It wasn’t just that this constant thought of using had left me. Just where’d it go? I don’t know. But it just was gone. But also, I didn’t feel depressed. I wasn’t crushed by depression. I don’t want to say… It wasn’t anxiety. It was angst for nothing. Just baseline. Baseline angst and horrible just malaise and just uncomfortability, and it was gone. It was just like that. It was gone. Over the years it can ebb and flow, but it’s never been, ever been, even when circumstances happen that are really… Something happens unexpectedly and somebody dies in the family or you get fired from a job and there’s that initial sort of, “Oh my gosh, I’m a loser. What have I done with my life?” or all that, nothing has ever come close to the level of depression that I had in my life and has been completely gone since that time.

I really generally feel like I can’t believe that I get to live the life that I live. I have an amazing relationship with my wife. She’s my best friend. She has been since we met. I mean, I could hang out with her all day every day. My children are healthy. I work a lot, but we spend quality time together. We laugh together. I make them laugh. They make me laugh. We joke around and we bond. We’re really close. I just bought a house, which is just a material thing, but I’m a five time convicted felon.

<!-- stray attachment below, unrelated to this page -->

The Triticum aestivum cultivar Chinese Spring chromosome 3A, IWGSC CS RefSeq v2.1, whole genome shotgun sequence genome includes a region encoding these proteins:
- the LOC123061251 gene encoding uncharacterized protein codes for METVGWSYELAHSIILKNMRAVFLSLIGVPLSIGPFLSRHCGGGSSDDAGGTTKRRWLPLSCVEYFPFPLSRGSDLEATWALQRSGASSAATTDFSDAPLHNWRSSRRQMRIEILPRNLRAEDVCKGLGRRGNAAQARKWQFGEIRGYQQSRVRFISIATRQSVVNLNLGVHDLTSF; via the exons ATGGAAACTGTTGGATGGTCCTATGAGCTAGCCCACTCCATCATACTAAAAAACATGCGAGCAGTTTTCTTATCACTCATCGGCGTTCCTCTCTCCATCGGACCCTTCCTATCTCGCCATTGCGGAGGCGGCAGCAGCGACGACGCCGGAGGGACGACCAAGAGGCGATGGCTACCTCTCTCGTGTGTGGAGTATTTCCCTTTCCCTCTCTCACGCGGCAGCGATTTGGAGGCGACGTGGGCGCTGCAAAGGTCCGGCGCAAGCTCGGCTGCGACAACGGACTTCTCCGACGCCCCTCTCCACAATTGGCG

I struggled for years. I feel like every aspect of my life is just about as optimized as I’m consciously aware of making it in this moment, and so I don’t struggle with depression anymore. There’s days that are tough days, of course, but nothing like it used to be. I’m able to offer a valuable service to the people that I work with in my job, and I’m a good friend. I mean, that’s… Oh my gosh. You know how many times I think about, I look at our thread? Probably every day. I’m just like, “I can’t believe that I have the friends that I have.” I feel like I, I straight up, I swear to God, I feel like I hit the lottery in so many areas of my life right now.

I got four guys that I talk to every day and they’re my best friends and we’re super… It’s just… I mean, my life is really, really good. I really generally can’t believe that I’m living it sometimes. I don’t feel like I don’t deserve it. I feel like I’ve worked my ass off for it. It’s not one of those things like, “I don’t deserve the life that I’ve been given,” type thing. I don’t have that edge about it. But I’m extremely grateful and sort of walk around in relative shock that I have finally grown up into the adult that I feel like I’ve finally grown up into. It’s unbelievable.